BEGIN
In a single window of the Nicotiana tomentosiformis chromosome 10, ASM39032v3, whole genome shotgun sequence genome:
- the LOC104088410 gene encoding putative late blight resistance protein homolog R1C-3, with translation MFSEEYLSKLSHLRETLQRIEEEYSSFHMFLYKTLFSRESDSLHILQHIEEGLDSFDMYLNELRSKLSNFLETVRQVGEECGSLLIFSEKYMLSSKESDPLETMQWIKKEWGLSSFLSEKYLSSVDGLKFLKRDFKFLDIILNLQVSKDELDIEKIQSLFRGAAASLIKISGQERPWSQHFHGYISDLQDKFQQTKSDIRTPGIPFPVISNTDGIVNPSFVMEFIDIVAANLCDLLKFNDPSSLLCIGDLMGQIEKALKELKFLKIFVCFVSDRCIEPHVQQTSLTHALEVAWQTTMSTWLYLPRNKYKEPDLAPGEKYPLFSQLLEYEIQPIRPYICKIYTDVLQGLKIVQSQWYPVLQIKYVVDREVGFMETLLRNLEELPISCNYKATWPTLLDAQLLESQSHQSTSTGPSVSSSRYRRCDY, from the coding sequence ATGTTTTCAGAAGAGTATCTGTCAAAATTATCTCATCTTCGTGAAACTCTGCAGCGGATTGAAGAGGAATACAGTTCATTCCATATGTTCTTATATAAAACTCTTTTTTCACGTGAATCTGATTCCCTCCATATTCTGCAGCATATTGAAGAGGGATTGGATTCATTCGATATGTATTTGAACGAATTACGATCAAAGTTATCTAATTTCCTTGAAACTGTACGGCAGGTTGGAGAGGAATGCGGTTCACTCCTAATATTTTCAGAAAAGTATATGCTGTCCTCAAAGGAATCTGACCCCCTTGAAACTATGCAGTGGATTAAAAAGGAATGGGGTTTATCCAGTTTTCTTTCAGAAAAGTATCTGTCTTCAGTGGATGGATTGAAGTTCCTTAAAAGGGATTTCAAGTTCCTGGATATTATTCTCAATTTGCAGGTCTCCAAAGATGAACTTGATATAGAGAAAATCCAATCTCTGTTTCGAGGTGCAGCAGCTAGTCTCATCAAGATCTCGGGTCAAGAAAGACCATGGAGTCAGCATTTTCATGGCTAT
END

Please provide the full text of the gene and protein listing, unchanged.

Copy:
In a single window of the Nicotiana tomentosiformis chromosome 10, ASM39032v3, whole genome shotgun sequence genome:
- the LOC104088410 gene encoding putative late blight resistance protein homolog R1C-3, with translation MFSEEYLSKLSHLRETLQRIEEEYSSFHMFLYKTLFSRESDSLHILQHIEEGLDSFDMYLNELRSKLSNFLETVRQVGEECGSLLIFSEKYMLSSKESDPLETMQWIKKEWGLSSFLSEKYLSSVDGLKFLKRDFKFLDIILNLQVSKDELDIEKIQSLFRGAAASLIKISGQERPWSQHFHGYISDLQDKFQQTKSDIRTPGIPFPVISNTDGIVNPSFVMEFIDIVAANLCDLLKFNDPSSLLCIGDLMGQIEKALKELKFLKIFVCFVSDRCIEPHVQQTSLTHALEVAWQTTMSTWLYLPRNKYKEPDLAPGEKYPLFSQLLEYEIQPIRPYICKIYTDVLQGLKIVQSQWYPVLQIKYVVDREVGFMETLLRNLEELPISCNYKATWPTLLDAQLLESQSHQSTSTGPSVSSSRYRRCDY, from the coding sequence ATGTTTTCAGAAGAGTATCTGTCAAAATTATCTCATCTTCGTGAAACTCTGCAGCGGATTGAAGAGGAATACAGTTCATTCCATATGTTCTTATATAAAACTCTTTTTTCACGTGAATCTGATTCCCTCCATATTCTGCAGCATATTGAAGAGGGATTGGATTCATTCGATATGTATTTGAACGAATTACGATCAAAGTTATCTAATTTCCTTGAAACTGTACGGCAGGTTGGAGAGGAATGCGGTTCACTCCTAATATTTTCAGAAAAGTATATGCTGTCCTCAAAGGAATCTGACCCCCTTGAAACTATGCAGTGGATTAAAAAGGAATGGGGTTTATCCAGTTTTCTTTCAGAAAAGTATCTGTCTTCAGTGGATGGATTGAAGTTCCTTAAAAGGGATTTCAAGTTCCTGGATATTATTCTCAATTTGCAGGTCTCCAAAGATGAACTTGATATAGAGAAAATCCAATCTCTGTTTCGAGGTGCAGCAGCTAGTCTCATCAAGATCTCGGGTCAAGAAAGACCATGGAGTCAGCATTTTCATGGCTAT